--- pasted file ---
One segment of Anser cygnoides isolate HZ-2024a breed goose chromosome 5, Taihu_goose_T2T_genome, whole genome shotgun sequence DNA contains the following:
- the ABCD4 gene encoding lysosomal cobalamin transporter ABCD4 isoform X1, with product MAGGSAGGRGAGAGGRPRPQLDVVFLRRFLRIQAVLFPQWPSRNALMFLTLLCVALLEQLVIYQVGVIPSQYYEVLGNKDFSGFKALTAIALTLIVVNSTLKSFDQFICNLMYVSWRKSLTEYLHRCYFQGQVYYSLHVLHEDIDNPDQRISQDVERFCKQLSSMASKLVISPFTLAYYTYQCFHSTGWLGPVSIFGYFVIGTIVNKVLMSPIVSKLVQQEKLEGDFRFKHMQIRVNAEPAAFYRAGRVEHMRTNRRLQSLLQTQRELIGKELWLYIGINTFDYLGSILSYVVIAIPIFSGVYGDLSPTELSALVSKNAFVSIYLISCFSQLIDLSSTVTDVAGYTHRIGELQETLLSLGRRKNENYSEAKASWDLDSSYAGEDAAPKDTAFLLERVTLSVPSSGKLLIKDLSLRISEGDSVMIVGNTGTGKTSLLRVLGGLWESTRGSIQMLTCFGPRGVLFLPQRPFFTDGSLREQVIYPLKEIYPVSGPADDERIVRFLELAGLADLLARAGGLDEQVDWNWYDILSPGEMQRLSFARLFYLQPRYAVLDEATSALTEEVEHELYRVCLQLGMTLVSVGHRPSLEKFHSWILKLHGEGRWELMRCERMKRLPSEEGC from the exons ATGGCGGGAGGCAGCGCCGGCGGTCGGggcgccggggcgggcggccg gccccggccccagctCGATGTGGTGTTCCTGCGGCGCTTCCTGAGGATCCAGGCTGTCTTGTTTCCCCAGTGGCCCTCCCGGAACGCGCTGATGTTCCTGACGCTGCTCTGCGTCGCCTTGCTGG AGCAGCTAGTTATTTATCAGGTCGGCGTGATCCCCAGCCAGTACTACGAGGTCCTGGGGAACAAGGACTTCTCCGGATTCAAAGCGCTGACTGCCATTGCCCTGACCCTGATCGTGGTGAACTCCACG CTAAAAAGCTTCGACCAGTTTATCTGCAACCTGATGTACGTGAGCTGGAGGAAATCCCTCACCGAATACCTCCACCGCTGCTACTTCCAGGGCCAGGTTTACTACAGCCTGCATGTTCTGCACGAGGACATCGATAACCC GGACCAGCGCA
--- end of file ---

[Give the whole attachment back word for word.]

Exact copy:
One segment of Anser cygnoides isolate HZ-2024a breed goose chromosome 5, Taihu_goose_T2T_genome, whole genome shotgun sequence DNA contains the following:
- the ABCD4 gene encoding lysosomal cobalamin transporter ABCD4 isoform X1, with product MAGGSAGGRGAGAGGRPRPQLDVVFLRRFLRIQAVLFPQWPSRNALMFLTLLCVALLEQLVIYQVGVIPSQYYEVLGNKDFSGFKALTAIALTLIVVNSTLKSFDQFICNLMYVSWRKSLTEYLHRCYFQGQVYYSLHVLHEDIDNPDQRISQDVERFCKQLSSMASKLVISPFTLAYYTYQCFHSTGWLGPVSIFGYFVIGTIVNKVLMSPIVSKLVQQEKLEGDFRFKHMQIRVNAEPAAFYRAGRVEHMRTNRRLQSLLQTQRELIGKELWLYIGINTFDYLGSILSYVVIAIPIFSGVYGDLSPTELSALVSKNAFVSIYLISCFSQLIDLSSTVTDVAGYTHRIGELQETLLSLGRRKNENYSEAKASWDLDSSYAGEDAAPKDTAFLLERVTLSVPSSGKLLIKDLSLRISEGDSVMIVGNTGTGKTSLLRVLGGLWESTRGSIQMLTCFGPRGVLFLPQRPFFTDGSLREQVIYPLKEIYPVSGPADDERIVRFLELAGLADLLARAGGLDEQVDWNWYDILSPGEMQRLSFARLFYLQPRYAVLDEATSALTEEVEHELYRVCLQLGMTLVSVGHRPSLEKFHSWILKLHGEGRWELMRCERMKRLPSEEGC from the exons ATGGCGGGAGGCAGCGCCGGCGGTCGGggcgccggggcgggcggccg gccccggccccagctCGATGTGGTGTTCCTGCGGCGCTTCCTGAGGATCCAGGCTGTCTTGTTTCCCCAGTGGCCCTCCCGGAACGCGCTGATGTTCCTGACGCTGCTCTGCGTCGCCTTGCTGG AGCAGCTAGTTATTTATCAGGTCGGCGTGATCCCCAGCCAGTACTACGAGGTCCTGGGGAACAAGGACTTCTCCGGATTCAAAGCGCTGACTGCCATTGCCCTGACCCTGATCGTGGTGAACTCCACG CTAAAAAGCTTCGACCAGTTTATCTGCAACCTGATGTACGTGAGCTGGAGGAAATCCCTCACCGAATACCTCCACCGCTGCTACTTCCAGGGCCAGGTTTACTACAGCCTGCATGTTCTGCACGAGGACATCGATAACCC GGACCAGCGCA